Job Hunting Strategies for Individuals with Vision Impairment




Strategies for Finding a Job if You Have Vision Impairment

 

Searching for a job as a person with a vision impairment may seem overwhelming, but it doesn’t have to be. For those who are visually impaired, the job hunt includes many of the same steps as it does for someone who is sighted. Adding a few extra strategies to your toolbox can help you land your dream job. 

Network with Other Visually Impaired Individuals

 

Utilize social networks like LinkedIn and Facebook to connect with other local people with vision impairment. Talk to them about what they do, how they handle things such as disclosing vision impairment to an employer, and which companies often hire those with vision impairments.

 

Visit Job Boards Geared Toward the Visually Impaired 


Organizations like National Federation of the Blind or American Foundation for the Blind often have listings of
jobs for individuals with disabilities, including companies willing to work with those with vision impairments. They also have great resources regarding the interview process. 


Follow Each Company’s Browser Requirements for Completing Applications

 

It may seem a little obvious, but using a non-recommended browser could cause the application to be less cooperative with your screen reader or magnification program. If you need help with the application process in any way, don’t hesitate to reach out to your local blind services agency, vocational rehabilitation counsellor, or even the recruiter or HR department themselves. It’s always best to ask questions if needed. 

Research the Company You’re Interested In

 

A good way to impress the interviewer on a phone interview is to have done research about the company and the job itself. Go to the company’s website and look at their “About Us” section. Note their core values and which of them you feel you relate with most. It’s also a good idea to go back over the job description, requirements, and duties. Make sure you can touch on the skills you have that are in line with the qualifications for the job. 

Scout the Office Location Before Going to the Interview

 

Make sure you know where the office is located, how you will get there, and where the entrance you would go through is. It’s also a good idea to take a test run to the location using the mode of transportation you’re planning to take and going at the time your interview will be so you have a good idea of how long it should take you, and also so you can maintain a sense of calm regarding getting to the interview on time.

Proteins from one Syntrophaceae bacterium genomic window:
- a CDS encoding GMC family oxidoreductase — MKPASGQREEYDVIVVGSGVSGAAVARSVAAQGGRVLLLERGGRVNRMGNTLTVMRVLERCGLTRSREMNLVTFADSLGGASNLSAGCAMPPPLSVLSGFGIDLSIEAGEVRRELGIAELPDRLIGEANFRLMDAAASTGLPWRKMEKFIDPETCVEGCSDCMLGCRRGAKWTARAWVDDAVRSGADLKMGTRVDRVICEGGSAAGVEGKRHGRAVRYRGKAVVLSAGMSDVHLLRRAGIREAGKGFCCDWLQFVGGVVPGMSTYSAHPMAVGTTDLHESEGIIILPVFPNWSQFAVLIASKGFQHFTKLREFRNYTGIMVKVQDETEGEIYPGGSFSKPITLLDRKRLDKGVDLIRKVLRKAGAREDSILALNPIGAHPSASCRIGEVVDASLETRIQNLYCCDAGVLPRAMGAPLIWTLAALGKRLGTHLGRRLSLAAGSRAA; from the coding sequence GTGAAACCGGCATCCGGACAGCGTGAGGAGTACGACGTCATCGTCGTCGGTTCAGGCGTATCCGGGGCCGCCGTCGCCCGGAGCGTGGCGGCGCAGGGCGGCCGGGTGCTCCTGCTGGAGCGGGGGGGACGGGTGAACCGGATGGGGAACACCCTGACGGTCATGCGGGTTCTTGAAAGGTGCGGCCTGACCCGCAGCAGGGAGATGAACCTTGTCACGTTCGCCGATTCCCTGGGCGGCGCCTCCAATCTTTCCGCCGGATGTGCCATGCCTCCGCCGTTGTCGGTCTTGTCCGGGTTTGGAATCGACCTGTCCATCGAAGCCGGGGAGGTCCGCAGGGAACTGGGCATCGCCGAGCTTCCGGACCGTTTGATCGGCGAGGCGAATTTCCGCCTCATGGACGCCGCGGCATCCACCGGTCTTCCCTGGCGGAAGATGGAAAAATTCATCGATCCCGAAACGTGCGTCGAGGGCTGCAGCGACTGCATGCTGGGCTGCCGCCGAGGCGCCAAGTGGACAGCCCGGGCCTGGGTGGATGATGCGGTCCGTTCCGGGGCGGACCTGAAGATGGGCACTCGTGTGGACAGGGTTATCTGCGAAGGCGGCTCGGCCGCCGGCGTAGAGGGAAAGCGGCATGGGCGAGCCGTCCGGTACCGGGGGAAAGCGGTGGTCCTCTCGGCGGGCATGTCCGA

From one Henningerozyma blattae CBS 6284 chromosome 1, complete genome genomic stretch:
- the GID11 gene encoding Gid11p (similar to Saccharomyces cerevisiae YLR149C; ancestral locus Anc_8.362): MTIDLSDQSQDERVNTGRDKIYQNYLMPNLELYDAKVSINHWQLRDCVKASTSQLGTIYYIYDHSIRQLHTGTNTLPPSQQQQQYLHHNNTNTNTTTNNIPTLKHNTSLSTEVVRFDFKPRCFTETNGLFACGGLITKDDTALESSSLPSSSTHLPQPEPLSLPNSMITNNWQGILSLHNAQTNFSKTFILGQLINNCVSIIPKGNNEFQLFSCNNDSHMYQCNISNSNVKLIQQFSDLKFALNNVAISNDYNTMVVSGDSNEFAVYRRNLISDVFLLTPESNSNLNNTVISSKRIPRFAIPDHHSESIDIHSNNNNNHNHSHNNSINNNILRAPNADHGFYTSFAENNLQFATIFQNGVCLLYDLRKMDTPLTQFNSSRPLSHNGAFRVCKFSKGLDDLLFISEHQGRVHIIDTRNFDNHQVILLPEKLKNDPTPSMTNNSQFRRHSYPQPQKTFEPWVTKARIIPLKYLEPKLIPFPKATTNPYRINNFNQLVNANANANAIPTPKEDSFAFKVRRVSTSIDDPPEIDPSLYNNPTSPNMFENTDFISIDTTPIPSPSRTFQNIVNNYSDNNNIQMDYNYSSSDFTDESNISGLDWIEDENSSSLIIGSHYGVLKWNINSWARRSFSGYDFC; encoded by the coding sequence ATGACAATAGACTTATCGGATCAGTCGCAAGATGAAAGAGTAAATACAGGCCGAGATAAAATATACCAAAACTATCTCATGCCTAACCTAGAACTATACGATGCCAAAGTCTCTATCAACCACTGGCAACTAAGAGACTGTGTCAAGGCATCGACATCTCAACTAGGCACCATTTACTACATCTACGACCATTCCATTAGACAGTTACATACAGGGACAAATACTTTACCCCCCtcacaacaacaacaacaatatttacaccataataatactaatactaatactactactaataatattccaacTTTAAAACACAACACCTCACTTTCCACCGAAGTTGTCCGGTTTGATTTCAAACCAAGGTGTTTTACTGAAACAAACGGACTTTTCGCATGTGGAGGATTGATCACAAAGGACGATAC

Whether you’re living with some form of visual impairment or another disability, jobs for the disabled aren’t as difficult to find as you might think. You’re likely to find something that suits your skill set in the job listings at disABLEDperson, Inc. If you have any questions about applying for the jobs on our site, don’t hesitate to give us a call at 760-420-1269.

Can an Employer Fire You for Having a Disability?



Can Your Employer Fire You if You Have a Disability?


People living with disabilities deserve to know it’s their right to obtain jobs. You can work disabled, but all too often, people who live with disabilities assume their mental or physical impairment will prevent them from being hired or that their disability will somehow inconvenience their employer. Many people even assume their disability will cause them to be fired from a job they already have obtained. If you’re a person who lives with a disability and has at one time or another shared one of these false assumptions, please consider the following truths. 


According to federal legislation, the Americans with Disabilities Act (ADA) prohibits all employers from discriminating against individuals with disabilities. This statute extends to all employment-related activities, including hiring, training, and firing. The ADA gives people who live with disabilities the same right to pay, promotions, and benefits as everyone else.